|US dollar index||92.0|
|10 Year Govt Bond Yield||2.57%|
|Current Coupon Fannie Mae TBA||101.438|
|Current Coupon Ginnie Mae TBA||102.784|
|30 Year Fixed Rate Mortgage||4.19|
Stocks are higher after a strong ADP jobs report. Bonds and MBS are down.
The private sector added 298,000 jobs in February, according to the ADP jobs report. This reading was the highest in 3 years and beat the consensus number by 115,000 jobs. January was revised upward as well. Construction employment increased by 60,000, which bodes well for home construction, although a mild winter probably affected that number. Friday’s payroll number is forecast to be 195,000. The report sent the 10 year and the 2 year bond yield up 3 basis points.
Mortgage applications rose 3.3% last week as purchases rose 2% and refis rose 5%. Refis as a percent of total production increase marginally after hitting a 9 year low last week at 45.4%. The average mortgage rate increased by 6 basis points last week.
Productivity increased at a 1.3% annual pace in the fourth quarter as output rose 2.4% and hours worked increases 1%. Unit Labor costs increased 1.7%. Productivity was marginally below expectations, while unit labor costs were above. Productivity (or lack thereof) has been a consistent issue over the past 10 years. Productivity ultimately is what drives increases in standards of living.
Given the strong economic data, the Fed has been jawboning the markets, sending Fed Funds forecasts higher. The move over the past 3 weeks in the Fed Funds futures contracts was the result of a number of speeches designed to wake up the markets. “We didn’t clearly see how the balance of risks was shifting, so they have to slap our faces, and say, ‘Look, you are missing the point’,” said Tim Duy, an economics professor at the University of Oregon. You can see the huge change in sentiment in the chart below, which calculates the implied probability of a March hike:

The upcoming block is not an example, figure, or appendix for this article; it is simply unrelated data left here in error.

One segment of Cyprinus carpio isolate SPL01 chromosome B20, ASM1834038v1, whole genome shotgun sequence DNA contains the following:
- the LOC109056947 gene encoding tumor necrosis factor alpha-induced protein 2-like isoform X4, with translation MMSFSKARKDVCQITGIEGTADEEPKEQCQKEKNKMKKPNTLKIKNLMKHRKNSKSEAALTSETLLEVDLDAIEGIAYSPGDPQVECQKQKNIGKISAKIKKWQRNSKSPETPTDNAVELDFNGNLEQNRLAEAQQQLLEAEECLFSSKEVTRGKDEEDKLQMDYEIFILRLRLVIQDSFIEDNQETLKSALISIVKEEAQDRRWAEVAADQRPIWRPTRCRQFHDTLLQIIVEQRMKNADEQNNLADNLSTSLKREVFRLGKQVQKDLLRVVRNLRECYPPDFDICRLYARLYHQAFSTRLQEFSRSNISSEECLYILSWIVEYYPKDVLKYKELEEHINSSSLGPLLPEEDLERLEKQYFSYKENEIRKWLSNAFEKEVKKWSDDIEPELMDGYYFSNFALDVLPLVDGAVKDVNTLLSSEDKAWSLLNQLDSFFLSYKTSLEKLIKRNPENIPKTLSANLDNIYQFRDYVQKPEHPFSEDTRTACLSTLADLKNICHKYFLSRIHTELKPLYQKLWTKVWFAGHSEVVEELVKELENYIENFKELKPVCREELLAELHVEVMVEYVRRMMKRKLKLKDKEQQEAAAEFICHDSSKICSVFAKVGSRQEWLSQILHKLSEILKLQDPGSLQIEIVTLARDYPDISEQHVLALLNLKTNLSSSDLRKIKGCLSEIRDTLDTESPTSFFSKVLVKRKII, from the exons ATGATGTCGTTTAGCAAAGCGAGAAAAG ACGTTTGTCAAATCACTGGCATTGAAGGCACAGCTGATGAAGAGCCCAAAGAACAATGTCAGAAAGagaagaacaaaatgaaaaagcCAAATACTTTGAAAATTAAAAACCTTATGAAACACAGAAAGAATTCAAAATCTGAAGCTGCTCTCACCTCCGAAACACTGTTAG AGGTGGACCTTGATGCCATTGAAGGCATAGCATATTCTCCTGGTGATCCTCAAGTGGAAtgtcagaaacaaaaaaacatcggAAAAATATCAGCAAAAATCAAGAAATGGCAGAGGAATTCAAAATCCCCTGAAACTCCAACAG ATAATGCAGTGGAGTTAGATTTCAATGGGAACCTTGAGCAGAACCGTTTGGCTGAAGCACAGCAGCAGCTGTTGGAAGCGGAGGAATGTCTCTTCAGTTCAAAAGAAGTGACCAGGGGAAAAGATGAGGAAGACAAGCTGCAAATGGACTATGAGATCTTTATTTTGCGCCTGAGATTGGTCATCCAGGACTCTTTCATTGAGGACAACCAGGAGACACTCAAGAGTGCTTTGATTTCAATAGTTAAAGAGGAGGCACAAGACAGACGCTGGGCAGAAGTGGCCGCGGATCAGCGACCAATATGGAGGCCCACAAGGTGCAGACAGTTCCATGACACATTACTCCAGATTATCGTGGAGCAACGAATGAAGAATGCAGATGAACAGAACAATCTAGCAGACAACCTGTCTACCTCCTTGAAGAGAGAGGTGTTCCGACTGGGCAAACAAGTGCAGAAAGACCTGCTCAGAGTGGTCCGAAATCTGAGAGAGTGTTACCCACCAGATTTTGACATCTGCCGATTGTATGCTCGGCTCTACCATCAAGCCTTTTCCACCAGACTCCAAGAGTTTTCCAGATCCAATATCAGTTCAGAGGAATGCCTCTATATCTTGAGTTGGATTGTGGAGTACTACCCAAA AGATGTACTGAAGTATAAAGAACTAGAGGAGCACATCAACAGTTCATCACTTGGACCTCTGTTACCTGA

Despite the chance of 2-3 hikes this year, the Fed isn’t really moving to a contractionary monetary policy regime. On a scale of 1 to 10, we are going from 9 to maybe 8.5. We aren’t even remotely near a normal level in the Fed Funds rate, which is still negative by about 100 basis points (the effective FF rate is trading at 67 basis points and the inflation rate is around 1.7% or so, so the real rate is about -1%).
Janet Yellen’s Fed is almost the mirror image of Alan Greenspan’s Fed in that Yellen communicates to the markets what the Fed is thinking, while Greenspan stayed as opaque as possible. Note that the last 3 times the Fed went into a tightening cycle, they blew up the mortgage backed securities markets (1994) the stock market bubble (1999) and the residential real estate bubble (2006). You could argue that we currently have a bubble in global sovereign debt in that bond prices are assuming that inflation has been vanquished and is never, ever, ever coming back.
Republicans released their repeal and replace of Obamacare, and for the most part it is pretty similar to Obamacare. There are some small changes, but it more or less keeps the same structure. Direct subsidies are being replaced by refundable tax credits, while the Medicaid expansion gets block granted to the states. The Cadillac Tax gets pushed out to 2025, and pricing becomes more of a function of age than income. Conservative Republicans are against it, as well as pretty much every Democrat.
When dealing with corporations, there is a public Trump (the tweeter) and the private Trump. Since taking office, he has hit pharma companies on drug prices, automakers on outsourcing, and even retailers. Behind closed doors he is more accommodating. This explains why business confidence has been increasing despite these public statements.
Despite the strong data, the Atlanta Fed revised its forecast for Q1 GDP to an increase of only 1.3%.